After the polyimide layer 30 is applied it can be stabilized by curing it to the B stage by the application of heat for a relatively short time. At this stage in the process, care must be taken not to fully cure the polyimide, since in the next step holes will be etched into the polyimide and it is not practical to etch holes in fully cured polyimide.
Next, holes 30A and 30B are etched into the uncured polyimide utilizing conventional photoresist and etch techniques. Holes 30A and 30B will be used as vias to make connections between the circuitry on the two sides of the polyimide film.
After holes 30A and 30B have been etched into the polyimide film, the polyimide is cured by a conventional baking step.
In the next step of the process, a second layer of chrome-copper-chrome circuitry 40 is deposited on the top of the layer of polyimide 30. The resultant structure is shown in FIG. 4. The top layer of chrome-copper-chrome circuitry 40 is deposited and circuitized in a conventional manner.
When top layer of circuitry 40 is deposited, metal is also deposited in vias 30A and 30B making connections between circuitry 20 and circuitry 30. Added reliability of the via interconnections can be achieved by first depositing a layer of interface material such as gold in vias 30A and 30B as shown in co-pending application Ser. No. 165320 filed July 2, 1980, abandoned and entitled "Multiplanar Integrated Circuit Substrate with Multilayer Metal Conductors".
After the top layer of circuitry 40 has been formed the aluminum substrate 10 is selectively etched to from cavity 10A. Substrate 10A is selectively etched by covering all of the surface 10B of substrate 10 (except area 10A) with a protective film (not shown) that is impervious to hydrochloric acid. Such films are commercially available. Next the substrate is exposed to hydrochloric acid to etch cavity 10A. It is noted that hydrochloric acid will etch the aluminum substrate 10 but it will not attach the chrome-copper-chrome circuitry 20.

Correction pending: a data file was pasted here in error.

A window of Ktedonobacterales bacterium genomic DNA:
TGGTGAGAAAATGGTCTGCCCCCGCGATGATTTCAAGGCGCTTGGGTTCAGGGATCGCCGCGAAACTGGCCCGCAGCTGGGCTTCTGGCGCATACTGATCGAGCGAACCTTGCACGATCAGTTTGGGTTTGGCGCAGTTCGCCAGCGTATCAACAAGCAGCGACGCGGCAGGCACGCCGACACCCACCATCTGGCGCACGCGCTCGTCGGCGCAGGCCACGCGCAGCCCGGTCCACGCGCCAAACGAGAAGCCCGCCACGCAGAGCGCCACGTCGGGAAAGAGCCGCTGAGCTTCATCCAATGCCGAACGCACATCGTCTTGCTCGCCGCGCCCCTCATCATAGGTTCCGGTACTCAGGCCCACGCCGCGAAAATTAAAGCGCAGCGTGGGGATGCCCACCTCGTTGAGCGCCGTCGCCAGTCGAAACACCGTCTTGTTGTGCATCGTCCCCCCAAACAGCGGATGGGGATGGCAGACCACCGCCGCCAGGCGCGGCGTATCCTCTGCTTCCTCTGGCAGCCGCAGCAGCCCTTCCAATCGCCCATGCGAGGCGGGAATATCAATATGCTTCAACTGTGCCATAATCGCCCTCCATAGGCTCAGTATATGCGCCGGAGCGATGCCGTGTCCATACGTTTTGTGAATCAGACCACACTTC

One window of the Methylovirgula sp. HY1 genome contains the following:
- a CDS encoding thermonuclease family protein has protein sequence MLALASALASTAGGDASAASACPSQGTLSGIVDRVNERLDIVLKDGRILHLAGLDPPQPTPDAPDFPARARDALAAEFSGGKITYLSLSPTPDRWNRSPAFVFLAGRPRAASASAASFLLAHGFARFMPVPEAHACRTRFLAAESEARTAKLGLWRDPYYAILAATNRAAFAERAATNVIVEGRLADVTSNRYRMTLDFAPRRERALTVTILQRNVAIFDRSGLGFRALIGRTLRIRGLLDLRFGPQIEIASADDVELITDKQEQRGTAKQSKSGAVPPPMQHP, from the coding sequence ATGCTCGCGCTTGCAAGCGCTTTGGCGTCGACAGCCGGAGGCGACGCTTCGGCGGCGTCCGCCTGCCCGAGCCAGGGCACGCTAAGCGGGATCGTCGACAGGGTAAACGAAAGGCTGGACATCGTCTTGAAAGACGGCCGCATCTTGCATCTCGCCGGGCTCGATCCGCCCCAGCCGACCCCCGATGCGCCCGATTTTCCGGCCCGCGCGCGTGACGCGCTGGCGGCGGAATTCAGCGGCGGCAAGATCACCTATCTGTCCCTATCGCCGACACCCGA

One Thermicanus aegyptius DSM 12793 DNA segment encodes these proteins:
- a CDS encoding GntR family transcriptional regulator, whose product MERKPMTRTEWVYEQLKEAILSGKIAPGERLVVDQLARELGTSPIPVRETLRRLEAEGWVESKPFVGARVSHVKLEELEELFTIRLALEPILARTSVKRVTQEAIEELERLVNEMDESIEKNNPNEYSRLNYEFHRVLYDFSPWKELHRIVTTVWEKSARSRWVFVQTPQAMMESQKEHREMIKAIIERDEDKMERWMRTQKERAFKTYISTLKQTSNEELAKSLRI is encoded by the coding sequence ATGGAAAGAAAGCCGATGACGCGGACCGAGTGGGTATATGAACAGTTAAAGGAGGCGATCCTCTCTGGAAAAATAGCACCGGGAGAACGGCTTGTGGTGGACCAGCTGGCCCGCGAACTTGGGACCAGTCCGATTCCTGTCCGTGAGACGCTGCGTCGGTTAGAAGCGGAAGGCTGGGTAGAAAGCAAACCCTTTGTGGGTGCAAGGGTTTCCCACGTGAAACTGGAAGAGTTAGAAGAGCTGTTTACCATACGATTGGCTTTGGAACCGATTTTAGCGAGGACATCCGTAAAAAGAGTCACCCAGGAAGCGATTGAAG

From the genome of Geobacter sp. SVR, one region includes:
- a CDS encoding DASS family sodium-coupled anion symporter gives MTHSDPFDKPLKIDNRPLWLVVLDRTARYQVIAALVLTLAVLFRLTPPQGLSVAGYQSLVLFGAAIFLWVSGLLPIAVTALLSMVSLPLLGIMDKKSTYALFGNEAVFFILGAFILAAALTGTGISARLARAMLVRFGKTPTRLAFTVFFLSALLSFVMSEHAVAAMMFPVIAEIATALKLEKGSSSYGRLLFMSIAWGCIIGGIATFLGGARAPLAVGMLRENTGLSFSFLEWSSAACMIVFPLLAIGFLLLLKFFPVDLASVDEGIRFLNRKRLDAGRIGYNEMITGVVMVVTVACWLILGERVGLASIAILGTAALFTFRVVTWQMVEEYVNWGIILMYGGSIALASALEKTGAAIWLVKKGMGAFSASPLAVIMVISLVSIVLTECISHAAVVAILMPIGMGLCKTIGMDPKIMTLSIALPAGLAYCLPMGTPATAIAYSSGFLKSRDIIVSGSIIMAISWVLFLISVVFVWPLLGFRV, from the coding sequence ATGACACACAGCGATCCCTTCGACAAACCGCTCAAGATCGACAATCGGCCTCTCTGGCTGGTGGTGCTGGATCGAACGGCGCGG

In its final form, as shown in FIG. 5, the package fabricated in accordance with the present invention includes an integrated circuit chip 55 which is connected to circuitry 20 and 30 by means of solder ball joints 50 (generally referred to as C4 joints). In FIG. 5 the circuit pattern which has been etched into layer 20 is designated 20C. The circuitry that has been etched into layer 40 is designated 40A and 40B. In FIG. 5 only one of the via connections 30B between circuit layer 20 and circuit layer 30 is shown.
The technique of the present invention allows one to form circuitry on both sides of a very thin flexible polyimide film 30 which includes etched vias such as 30A and 30B. Prior techniques for forming two sided interconnected circuitry required a much thicker and rigid substrate. Since substrate 30 is thin and flexible it can absorb any thermal mismatch between integrated circuit 55 and the aluminum carrier 10.
A more detailed explanation of the various steps in the particular embodiment of the process shown herein is as follows:
1. Form a layer of circuitry 20 on a highly polished aluminum carrier 10. Circuit layer 20 can for example be formed by evaporating, sputtering, or otherwise depositing 800 angstroms of chromium followed by 40,000 angstroms of copper, followed by 800 angstroms of chromium. Sputtering can be done using conventional techniques.